Few people realize that Mark Felt, Hoover's 3rd in command at the FBI was "Deep Throat", who brought down Nixon, mostly because he was passed over for a promotion to director of the FBI in favor of Patrick Gray. Mark Felt was no moral paragon, in 1980 he was convicted of civil rights violations, but pardoned by Ronald Reagan.
Gage explored the dramatic two years that followed Hoover’s death in a scholarly essay published in 2012, “Deep Throat, Watergate, and the Bureaucratic Politics of the FBI,” in which she notes that the conditions for the Watergate crisis had already been established by Hoover before his death. Though Hoover and Nixon were close personal friends, “Hoover believed in the administrative state—in the power of independent bureaucrats. . . . Nixon, by contrast, was a man of parties, someone who hated the bureaucracy and believed that . . . voter control offered the best hope for effective government.” From this perspective, Watergate emerges as “an institutional struggle between political allies, contained within the executive branch and locked in conflict over the proper use of the state."
LBJ used the FBI to investigate political opponents, the Kennedys and MLK, but he was totally on the side of the Administrative State -- they had no quarrel with him, but they hated Richard Nixon, because, (like Trump), he was a threat to the Administrative/Deep State.
Nixon recorded in his diary after the 1972 election:
This is . . . probably the last time, that we can get government under control before it gets so big that it submerges the individual completely and destroys the dynamism which makes the American system what it is.
Nixon saw that America was falling into the tyranny of the Administrative State, and he was attacked because the Administrative State, especially the FBI, saw him as an existential threat to their power. Same for Trump.
The fact that we are no longer a democracy, but rather an oligarchy governed by the Democrats and Administrative State, is beneath the radar of a huge majority of Americans, however many of them sense that "something is wrong" even with the constant propaganda barrage they live under.
To guarantee both its authority and funding, the bureaucracy operates with the support of, and in consultation with, the senior leadership in Congress—which has in key respects ceased to be a partisan institution. Leaders of both parties are deeply attached to their power to supervise the administrative state. Of course, it is the Democrats who have long been the party of big government, and they are truly in charge over the long term. Nominal Republicans in Congress send out spirited fundraising letters invoking the Constitution, but in practice the gop leadership remains firmly within the bounds of establishment opinion. (May we wonder, based on the evidence, whether Senator Mitch McConnell even wanted a Republican majority in November? Might he be entirely content, and even find it preferable, to remain in the minority—retaining his perks without the burden of accountability?)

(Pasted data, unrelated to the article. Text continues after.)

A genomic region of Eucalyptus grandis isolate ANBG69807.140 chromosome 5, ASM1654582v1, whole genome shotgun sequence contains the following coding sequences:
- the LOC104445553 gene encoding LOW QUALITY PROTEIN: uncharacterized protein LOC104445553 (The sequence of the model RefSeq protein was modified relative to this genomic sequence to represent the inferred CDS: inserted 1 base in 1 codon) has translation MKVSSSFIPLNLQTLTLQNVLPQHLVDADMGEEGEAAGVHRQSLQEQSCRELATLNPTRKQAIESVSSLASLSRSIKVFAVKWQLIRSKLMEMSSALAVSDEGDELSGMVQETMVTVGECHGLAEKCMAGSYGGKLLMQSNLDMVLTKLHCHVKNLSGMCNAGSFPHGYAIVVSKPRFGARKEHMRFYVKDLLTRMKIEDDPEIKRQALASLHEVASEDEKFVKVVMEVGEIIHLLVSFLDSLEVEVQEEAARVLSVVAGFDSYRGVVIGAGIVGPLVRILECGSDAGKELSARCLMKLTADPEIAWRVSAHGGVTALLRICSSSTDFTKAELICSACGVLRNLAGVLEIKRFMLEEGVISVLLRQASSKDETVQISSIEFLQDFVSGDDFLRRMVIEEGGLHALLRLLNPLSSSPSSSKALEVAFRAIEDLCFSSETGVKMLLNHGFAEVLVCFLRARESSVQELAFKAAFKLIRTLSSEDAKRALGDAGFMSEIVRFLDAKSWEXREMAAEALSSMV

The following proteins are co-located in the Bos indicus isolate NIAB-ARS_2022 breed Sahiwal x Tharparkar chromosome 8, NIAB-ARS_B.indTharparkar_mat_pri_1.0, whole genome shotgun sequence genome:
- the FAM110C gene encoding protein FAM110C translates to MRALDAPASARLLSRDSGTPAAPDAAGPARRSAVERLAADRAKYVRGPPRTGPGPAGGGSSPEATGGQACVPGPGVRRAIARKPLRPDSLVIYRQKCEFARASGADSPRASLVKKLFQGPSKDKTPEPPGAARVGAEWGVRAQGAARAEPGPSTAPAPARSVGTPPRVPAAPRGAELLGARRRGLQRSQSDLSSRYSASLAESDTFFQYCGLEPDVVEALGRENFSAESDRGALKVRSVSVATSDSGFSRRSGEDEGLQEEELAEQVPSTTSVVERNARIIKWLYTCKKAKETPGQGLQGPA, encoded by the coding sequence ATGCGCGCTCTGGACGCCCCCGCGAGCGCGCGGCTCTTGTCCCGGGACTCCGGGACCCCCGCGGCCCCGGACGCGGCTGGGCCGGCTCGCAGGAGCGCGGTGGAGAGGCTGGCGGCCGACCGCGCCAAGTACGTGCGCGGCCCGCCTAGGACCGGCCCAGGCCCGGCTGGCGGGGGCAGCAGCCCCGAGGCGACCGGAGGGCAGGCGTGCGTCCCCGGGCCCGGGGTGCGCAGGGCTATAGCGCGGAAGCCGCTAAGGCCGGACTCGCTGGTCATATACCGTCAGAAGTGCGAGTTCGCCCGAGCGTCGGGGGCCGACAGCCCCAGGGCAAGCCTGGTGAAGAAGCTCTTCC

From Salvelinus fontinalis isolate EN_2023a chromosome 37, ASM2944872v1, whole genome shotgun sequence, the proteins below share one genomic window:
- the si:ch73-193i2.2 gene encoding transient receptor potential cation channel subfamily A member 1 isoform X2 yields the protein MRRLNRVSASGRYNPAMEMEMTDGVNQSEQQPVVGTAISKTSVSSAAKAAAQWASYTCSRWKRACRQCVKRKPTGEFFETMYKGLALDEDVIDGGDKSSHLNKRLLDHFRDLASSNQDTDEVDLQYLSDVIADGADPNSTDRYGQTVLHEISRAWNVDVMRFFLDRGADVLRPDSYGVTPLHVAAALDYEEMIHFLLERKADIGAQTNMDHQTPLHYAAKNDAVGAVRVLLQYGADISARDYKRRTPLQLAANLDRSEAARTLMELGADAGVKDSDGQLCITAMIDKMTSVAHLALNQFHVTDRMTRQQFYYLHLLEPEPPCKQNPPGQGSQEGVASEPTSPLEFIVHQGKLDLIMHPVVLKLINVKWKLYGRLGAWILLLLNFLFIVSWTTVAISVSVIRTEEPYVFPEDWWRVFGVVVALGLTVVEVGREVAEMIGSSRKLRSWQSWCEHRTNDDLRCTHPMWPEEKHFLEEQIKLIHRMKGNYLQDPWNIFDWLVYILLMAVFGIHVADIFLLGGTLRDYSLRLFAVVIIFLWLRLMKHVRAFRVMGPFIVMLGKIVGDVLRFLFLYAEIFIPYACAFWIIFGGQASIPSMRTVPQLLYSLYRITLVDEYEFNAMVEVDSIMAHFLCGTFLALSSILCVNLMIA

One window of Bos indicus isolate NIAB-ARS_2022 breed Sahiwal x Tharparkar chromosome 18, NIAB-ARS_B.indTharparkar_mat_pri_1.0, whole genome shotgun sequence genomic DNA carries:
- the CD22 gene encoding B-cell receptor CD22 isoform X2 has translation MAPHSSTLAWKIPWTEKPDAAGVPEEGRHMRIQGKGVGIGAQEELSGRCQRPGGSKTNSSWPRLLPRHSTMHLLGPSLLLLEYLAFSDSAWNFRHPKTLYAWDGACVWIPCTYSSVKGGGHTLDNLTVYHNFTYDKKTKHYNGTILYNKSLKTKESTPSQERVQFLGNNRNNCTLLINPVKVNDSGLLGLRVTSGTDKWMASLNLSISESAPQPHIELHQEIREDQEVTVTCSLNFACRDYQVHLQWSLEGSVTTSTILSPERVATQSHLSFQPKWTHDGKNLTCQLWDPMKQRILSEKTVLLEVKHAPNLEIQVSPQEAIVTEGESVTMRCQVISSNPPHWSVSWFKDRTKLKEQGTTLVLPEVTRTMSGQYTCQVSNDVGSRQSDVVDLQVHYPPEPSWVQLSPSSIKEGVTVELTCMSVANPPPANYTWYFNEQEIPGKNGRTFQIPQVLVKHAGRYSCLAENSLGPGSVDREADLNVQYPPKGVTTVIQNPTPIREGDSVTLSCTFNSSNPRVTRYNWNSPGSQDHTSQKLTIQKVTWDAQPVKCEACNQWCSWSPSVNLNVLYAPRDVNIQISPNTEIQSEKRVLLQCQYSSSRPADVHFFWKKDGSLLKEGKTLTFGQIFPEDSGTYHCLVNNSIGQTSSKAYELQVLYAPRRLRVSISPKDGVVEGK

We can say the same thing of Kevin McCarthy, a true denizen of "The Swamp". The fact that 20 Republicans stood up as a "Rebel Alliance" gives a ray for hope, but the odds against any real change are LONG. Steve Hayward gives an excellent summary of the good/bad of the Rebel Alliance here.
The Administrative State is one of my long term Hobby Horses ... very recently here.
The Empire of the Administrative State is strong. Like the Rebel Alliance in Star Wars, the odds are against freedom.
I have to love the name. Hamburger is very American!
The Hamburger in this case is no joke at all. A Juris Doctor (highest degree in law) from Yale, now a law professor at Columbia and noted author of a number of books, articles, and recipient of prestigious awards. You likely have never heard of him because what he writes about clearly and unambiguously makes a nearly irrefutable case that we are subjects, not citizens, with our rulers having absolute power.
How is that possible? Because the approved media and educational system narrative is that it is not possible for a "modern technological society" to be governed by citizens of a republic. Our betters find the very idea of separation of powers with a judicial system that enforces the separation through application of a written constitution to be "impossible". (the book lets you know it is fairly easily possible, just not desirable for our rulers),